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 GALAXY PICTURE: Cosmic Ray Mystery Solved?

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PostSubject: GALAXY PICTURE: Cosmic Ray Mystery Solved?   Wed Nov 04, 2009 6:12 pm



Star explosions can act like ultra-powerful particle colliders in
space, creating what are known as cosmic rays, new research shows.
Cosmic rays, which are actually high-energy subatomic
particles, are constantly bombarding Earth. The most intense of these
tiny particles can hit with the same force as a 98-mile-an-hour
(157-kilometer-an-hour) fastball.

Astronomers know that cosmic rays come from far away in the galaxy. But
the magnetic fields of larger objects such as planets and stars bend
the particles' flight paths, making it hard to trace their exact
sources. In addition, the magnetic field of the galaxy itself traps cosmic rays
inside, sending them darting about like flies in a sealed mason jar. Some astronomers have suggested that cosmic rays might come from
supernova remnants. When a massive star explodes, the theory goes, the
expanding shock wave pulls along charged particles. These particles
bounce around inside the supernova remnant's magnetic field until they
reach near-light speed and escape into the galaxy as cosmic rays.
Until now this idea has been hard to test, since we can't trace
the Milky Way's cosmic rays and we can't see the cosmic rays trapped
inside other galaxies. Now, for the first time, an international team
using the Very Energetic Radiation Imaging Telescope Array System (VERITAS) and the Fermi Gamma-ray Space Telescope has found strong support for the supernova theory.

So-called starburst galaxies should have more cosmic rays than "normal"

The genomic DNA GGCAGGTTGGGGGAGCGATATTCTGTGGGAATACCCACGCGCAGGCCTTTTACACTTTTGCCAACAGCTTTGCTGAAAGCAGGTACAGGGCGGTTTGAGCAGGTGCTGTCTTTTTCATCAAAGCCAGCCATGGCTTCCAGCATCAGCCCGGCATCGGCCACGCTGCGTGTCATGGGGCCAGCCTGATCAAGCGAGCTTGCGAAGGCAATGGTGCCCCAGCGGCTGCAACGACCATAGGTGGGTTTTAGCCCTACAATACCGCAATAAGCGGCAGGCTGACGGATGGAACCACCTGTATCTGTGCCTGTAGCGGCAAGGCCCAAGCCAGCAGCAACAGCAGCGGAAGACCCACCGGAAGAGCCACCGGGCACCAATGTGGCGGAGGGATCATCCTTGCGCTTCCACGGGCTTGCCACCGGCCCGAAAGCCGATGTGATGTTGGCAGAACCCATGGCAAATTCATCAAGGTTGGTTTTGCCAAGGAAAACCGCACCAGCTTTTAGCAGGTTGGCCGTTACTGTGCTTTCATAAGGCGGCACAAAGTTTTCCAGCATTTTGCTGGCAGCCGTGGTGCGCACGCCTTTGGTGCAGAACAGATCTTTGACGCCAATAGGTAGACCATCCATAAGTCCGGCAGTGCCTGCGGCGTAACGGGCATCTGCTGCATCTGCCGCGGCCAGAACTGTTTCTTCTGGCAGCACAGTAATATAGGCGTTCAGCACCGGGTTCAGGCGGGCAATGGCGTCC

galaxies like our Milky Way, according to the theory. That's because
such galaxies have regions of rapid star formation, which give rise to
more of the supermassive stars that end their lives in supernova explosions.


For their study, the team searched for gamma rays, the most energetic form of light.


Unlike cosmic rays, light isn't affected by magnetic fields, so we can see it from Earth and accurately trace its source.

"We believe [the] gamma rays are coming from cosmic rays interacting
with the interstellar medium," team member Keith Bechtol, of the Kavli
Institute for Particle Astrophysics and Cosmology in Stanford,
California, said today during a press briefing.
As expected, the VERITAS team found higher amounts of gamma
rays coming from the starburst galaxy M82 (pictured), about 12 million
light-years from Earth. The Fermi probe also saw gamma rays coming from
M82 and from the starburst galaxy NGC 253. In addition, Fermi saw gamma
rays coming from a star-forming region in the Large Magellanic Cloud, a
small satellite of the Milky Way.
"Galaxies with more supernovae should be more gamma ray bright,
and that's what we're finding," said team member Charles Dermer, of the
U.S. Naval Research Laboratory in Washington, D.C.

But this process creates cosmic rays only up to a certain energy level. The most energetic cosmic rays likely come from jets of particles being belched out by supermassive black holes, although that theory has yet to be tested.

Still, said team member Jürgen Knödlseder of the Centre dEtude
Spatiale des Rayonnements in France, the new discovery is "one more
piece of the big puzzle in understanding where cosmic rays come from."

Photograph courtesy NASA, ESA, CXC, and JPL-Caltech


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